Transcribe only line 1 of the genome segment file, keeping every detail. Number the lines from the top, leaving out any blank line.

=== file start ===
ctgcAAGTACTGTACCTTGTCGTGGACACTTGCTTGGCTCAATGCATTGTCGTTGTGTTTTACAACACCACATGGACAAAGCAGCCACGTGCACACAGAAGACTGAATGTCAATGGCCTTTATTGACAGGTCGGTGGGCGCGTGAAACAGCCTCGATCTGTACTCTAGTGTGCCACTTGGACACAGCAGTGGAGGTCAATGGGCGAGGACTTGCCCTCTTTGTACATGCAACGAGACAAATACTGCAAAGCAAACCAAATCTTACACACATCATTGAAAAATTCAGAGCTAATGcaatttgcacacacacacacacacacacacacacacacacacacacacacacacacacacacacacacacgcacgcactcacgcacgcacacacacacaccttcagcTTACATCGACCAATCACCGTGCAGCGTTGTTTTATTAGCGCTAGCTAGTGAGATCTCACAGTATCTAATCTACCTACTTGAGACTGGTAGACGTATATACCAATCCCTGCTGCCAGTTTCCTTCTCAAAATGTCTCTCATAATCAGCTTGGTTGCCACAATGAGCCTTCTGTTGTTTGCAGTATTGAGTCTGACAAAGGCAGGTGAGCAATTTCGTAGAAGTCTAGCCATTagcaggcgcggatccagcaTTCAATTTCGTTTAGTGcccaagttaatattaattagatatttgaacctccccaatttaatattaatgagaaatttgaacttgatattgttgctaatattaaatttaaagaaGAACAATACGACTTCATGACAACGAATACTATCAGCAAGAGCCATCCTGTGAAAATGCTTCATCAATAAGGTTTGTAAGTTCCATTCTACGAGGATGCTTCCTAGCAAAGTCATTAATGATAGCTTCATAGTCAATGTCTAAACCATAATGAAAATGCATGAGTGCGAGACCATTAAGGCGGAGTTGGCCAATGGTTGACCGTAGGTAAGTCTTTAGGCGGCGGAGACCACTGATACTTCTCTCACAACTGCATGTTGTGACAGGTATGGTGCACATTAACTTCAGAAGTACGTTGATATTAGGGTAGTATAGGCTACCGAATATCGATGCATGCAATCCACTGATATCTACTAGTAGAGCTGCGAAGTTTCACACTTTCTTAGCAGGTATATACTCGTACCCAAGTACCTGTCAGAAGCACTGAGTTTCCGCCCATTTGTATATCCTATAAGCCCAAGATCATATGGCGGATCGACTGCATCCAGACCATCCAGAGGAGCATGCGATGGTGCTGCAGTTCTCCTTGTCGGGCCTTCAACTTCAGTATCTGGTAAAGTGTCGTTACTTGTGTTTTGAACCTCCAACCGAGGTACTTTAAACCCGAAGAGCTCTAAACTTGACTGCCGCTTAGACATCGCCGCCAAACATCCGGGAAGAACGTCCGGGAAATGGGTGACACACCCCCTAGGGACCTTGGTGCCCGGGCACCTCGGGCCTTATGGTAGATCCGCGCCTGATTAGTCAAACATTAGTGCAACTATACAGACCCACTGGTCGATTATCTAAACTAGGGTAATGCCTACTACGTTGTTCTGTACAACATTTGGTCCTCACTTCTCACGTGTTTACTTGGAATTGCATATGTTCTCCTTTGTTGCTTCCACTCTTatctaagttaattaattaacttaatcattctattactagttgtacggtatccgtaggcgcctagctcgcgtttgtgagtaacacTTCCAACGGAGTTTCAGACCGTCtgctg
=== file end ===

ctgcAAGTACTGTACCTTGTCGTGGACACTTGCTTGGCTCAATGCATTGTCGTTGTGTTTTACAACACCACATGGACAAAGCAGCCACGTGCACACAGAAGACTGAATGTCAATGGCCTTTATTGACAGGTCGGTGGGCGCGTGAAACAGCCTCGATCTGTACTCTAGTGTGCCACTTGGACACAGCAGTGGAGGTCAATGGGCGAGGACTTGCCCTCTTTGTACATGCAACGAGACAAATACTGCAAAGCAAACCAAATCTTACACACATCATTGAAAAATTCAGAGCTAATGcaatttgcacacacacacacacacacacacacacacacacacacacacacacacacacacacacacacacgcacgcactcacgcacgcacacacacacaccttcagcTTACATCGACCAATCACCGTGCAGCGTTGTTTTATTAGCGCTAGCTAGTGAGATCTCACAGTATCTAATCTACCTACTTGAGACTGGTAGACGTATATACCAATCCCTGCTGCCAGTTTCCTTCTCAAAATGTCTCTCATAATCAGCTTGGTTGCCACAATGAGCCTTCTGTTGTTTGCAGTATTGAGTCTGACAAAGGCAGGTGAGCAATTTCGTAGAAGTCTAGCCATTagcaggcgcggatccagcaTTCAATTTCGTTTAGTGcccaagttaatattaattagatatttgaacctccccaatttaatattaatgagaaatttgaacttgatattgttgctaatattaaatttaaagaaGAACAATACGACTTCATGACAACGAATACTATCAGCAAGAGCCATCCTGTGAAAATGCTTCATCAATAAGGTTTGTAAGTTCCATTCTACGAGGATGCTTCCTAGCAAAGTCATTAATGATAGCTTCATAGTCAATGTCTAAACCATAATGAAAATGCATGAGTGCGAGACCATTAAGGCGGAGTTGGCCAATGGTTGACCGTAGGTAAGTCTTTAGGCGGCGGAGACCACTGATACTTCTCTCACAACTGCATGTTGTGACAGGTATGGTGCACATTAACTTCAGAAGTACGTTGATATTAGGGTAGTATAGGCTACCGAATATCGATGCATGCAATCCACTGATATCTACTAGTAGAGCTGCGAAGTTTCACACTTTCTTAGCAGGTATATACTCGTACCCAAGTACCTGTCAGAAGCACTGAGTTTCCGCCCATTTGTATATCCTATAAGCCCAAGATCATATGGCGGATCGACTGCATCCAGACCATCCAGAGGAGCATGCGATGGTGCTGCAGTTCTCCTTGTCGGGCCTTCAACTTCAGTATCTGGTAAAGTGTCGTTACTTGTGTTTTGAACCTCCAACCGAGGTACTTTAAACCCGAAGAGCTCTAAACTTGACTGCCGCTTAGACATCGCCGCCAAACATCCGGGAAGAACGTCCGGGAAATGGGTGACACACCCCCTAGGGACCTTGGTGCCCGGGCACCTCGGGCCTTATGGTAGATCCGCGCCTGATTAGTCAAACATTAGTGCAACTATACAGACCCACTGGTCGATTATCTAAACTAGGGTAATGCCTACTACGTTGTTCTGTACAACATTTGGTCCTCACTTCTCACGTGTTTACTTGGAATTGCATATGTTCTCCTTTGTTGCTTCCACTCTTatctaagttaattaattaacttaatcattctattactagttgtacggtatccgtaggcgcctagctcgcgtttgtgagtaacacTTCCAACGGAGTTTCAGACCGTCtgctg